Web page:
Imagine all the people the NBA would have to keep hush-hush to convince E&Y to allow them to rig it. Imagine what it would take to rig the machine. It would take a relatively elaborate effort to pull it off. Stern can’t just have one guy bend a corner of an envelope for him so he knows which one to pick; the whole system is far more rig-proof now.


People who think the lottery is rigged (the ones who want it to be rigged so they continue to pile weak arguments upon weak arguments to reassure them they’re right) will be quick to point to a slew of weak arguments.

“Well, have you ever heard about the 1980 PA Lottery Scandal? Just because there is a ping-pong ball system now doesn’t mean you can’t rig it!”

What happened was that Nick Perry, the man who announced the lottery results, replaced 4 of the balls with weighted balls that he hand-painted himself. He gained access via a lottery official.

That’s great and all, but considering how the PA Lottery in 1980 was set up in an entirely different manner suggests it has no real legs in this argument. There weren’t independent parties present. They had one man, who was affiliated with the lottery, in charge of officiating it. They didn’t have people inspecting the machine and balls before each drawing.

There are two important points that can be drawn from this. First, those guys got busted quickly. Secondly, the success of weighing certain balls is proven, which actually is a chink in the armor for those arguing in favor of NBA conspiracies. Unlike the PA Lottery where only combination was drawn, the NBA Draft Lottery sees multiple drawings. If someone weighed the balls to ensure a certain combination would appear on the first drawing they would run into problems in subsequent drawings. The same weighted balls would be replaced back into the machine after the first drawing so in subsequent drawings you’d see a similar drawing time and time again. Undoubtedly this would tip everyone off in the room. The fact that they need to draw three different combinations is essentially a self-induced mechanism that would expose weighted balls.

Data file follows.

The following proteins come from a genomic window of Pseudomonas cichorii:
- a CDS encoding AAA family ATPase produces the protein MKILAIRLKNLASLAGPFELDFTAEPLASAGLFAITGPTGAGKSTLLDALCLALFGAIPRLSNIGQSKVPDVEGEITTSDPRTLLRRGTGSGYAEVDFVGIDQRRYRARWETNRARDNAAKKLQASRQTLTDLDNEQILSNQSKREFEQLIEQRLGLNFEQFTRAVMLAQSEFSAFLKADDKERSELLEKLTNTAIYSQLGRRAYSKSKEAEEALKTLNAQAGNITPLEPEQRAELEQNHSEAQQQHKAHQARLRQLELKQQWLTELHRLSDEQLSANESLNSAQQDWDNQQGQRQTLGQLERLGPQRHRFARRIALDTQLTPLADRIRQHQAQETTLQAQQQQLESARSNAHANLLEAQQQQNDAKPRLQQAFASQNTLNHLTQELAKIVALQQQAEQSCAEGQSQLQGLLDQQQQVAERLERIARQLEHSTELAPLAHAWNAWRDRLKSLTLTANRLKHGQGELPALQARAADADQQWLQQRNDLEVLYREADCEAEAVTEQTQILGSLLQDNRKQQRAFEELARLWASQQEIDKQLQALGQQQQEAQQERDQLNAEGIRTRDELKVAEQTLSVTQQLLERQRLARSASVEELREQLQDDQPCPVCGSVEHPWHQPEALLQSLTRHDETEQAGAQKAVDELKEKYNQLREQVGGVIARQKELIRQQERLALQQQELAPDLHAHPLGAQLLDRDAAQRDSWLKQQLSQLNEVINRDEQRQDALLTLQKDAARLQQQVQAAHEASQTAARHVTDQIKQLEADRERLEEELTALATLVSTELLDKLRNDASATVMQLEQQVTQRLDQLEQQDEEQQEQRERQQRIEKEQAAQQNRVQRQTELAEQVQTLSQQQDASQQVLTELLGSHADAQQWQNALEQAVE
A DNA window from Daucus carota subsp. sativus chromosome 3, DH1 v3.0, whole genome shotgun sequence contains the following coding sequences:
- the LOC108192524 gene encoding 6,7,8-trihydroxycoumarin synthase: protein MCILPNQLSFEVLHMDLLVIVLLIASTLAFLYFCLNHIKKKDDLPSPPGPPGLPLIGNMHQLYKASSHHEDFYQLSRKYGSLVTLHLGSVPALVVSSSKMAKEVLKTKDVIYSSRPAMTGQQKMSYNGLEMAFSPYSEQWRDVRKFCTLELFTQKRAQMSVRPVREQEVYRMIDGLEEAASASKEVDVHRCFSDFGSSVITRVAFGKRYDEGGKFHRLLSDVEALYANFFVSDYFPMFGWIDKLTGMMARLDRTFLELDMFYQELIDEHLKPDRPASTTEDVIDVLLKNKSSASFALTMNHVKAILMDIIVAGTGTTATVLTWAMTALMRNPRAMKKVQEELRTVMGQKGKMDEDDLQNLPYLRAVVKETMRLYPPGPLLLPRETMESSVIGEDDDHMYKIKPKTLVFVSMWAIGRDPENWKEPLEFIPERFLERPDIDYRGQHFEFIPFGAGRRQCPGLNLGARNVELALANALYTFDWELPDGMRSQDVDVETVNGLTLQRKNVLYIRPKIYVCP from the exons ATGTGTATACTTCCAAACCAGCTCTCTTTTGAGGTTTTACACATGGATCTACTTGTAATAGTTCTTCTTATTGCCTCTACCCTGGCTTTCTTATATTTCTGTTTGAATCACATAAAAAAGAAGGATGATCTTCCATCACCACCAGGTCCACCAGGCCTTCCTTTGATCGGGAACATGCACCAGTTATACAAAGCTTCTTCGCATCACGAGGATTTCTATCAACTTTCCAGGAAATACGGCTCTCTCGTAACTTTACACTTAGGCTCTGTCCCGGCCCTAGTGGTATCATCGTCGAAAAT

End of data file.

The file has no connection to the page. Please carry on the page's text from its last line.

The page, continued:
I recently was alerted to a situation in 2005 where a witness alleged that the same ball appeared in all 4 combinations drawn. There were 4 drawings because the combination that isn’t assigned popped up. The odds that the same ball makes it way into the 4-ball combination all three times is 2.20%. The odds the same ball makes it in 4 subsequent drawings is less than 1%. Undoubtedly this is suspicious, but you can’t say anything else about it. Statistically it is possible.

Again, I can’t find proof of this allegation. I’m less convinced this story is true than not. But even if it was, it proves nothing.


Other Arguments

1. Couldn’t the NBA just bribe their way into rigging it? Perhaps, but once again, imagine the sheer number of people that they’d have to make complicit. It is set up with enough checks and balances to ensure that one person couldn’t just secretly pull it off. Considering all the different parties involved it would require an elaborate effort including complacency from the teams involved. I find it hard to imagine that the Miami Heat and Seattle Supersonics would have been OK with the league letting Chicago win the first pick in 2008. At the time, those teams were desperate for help. The financial implications would have appeared too great at the time.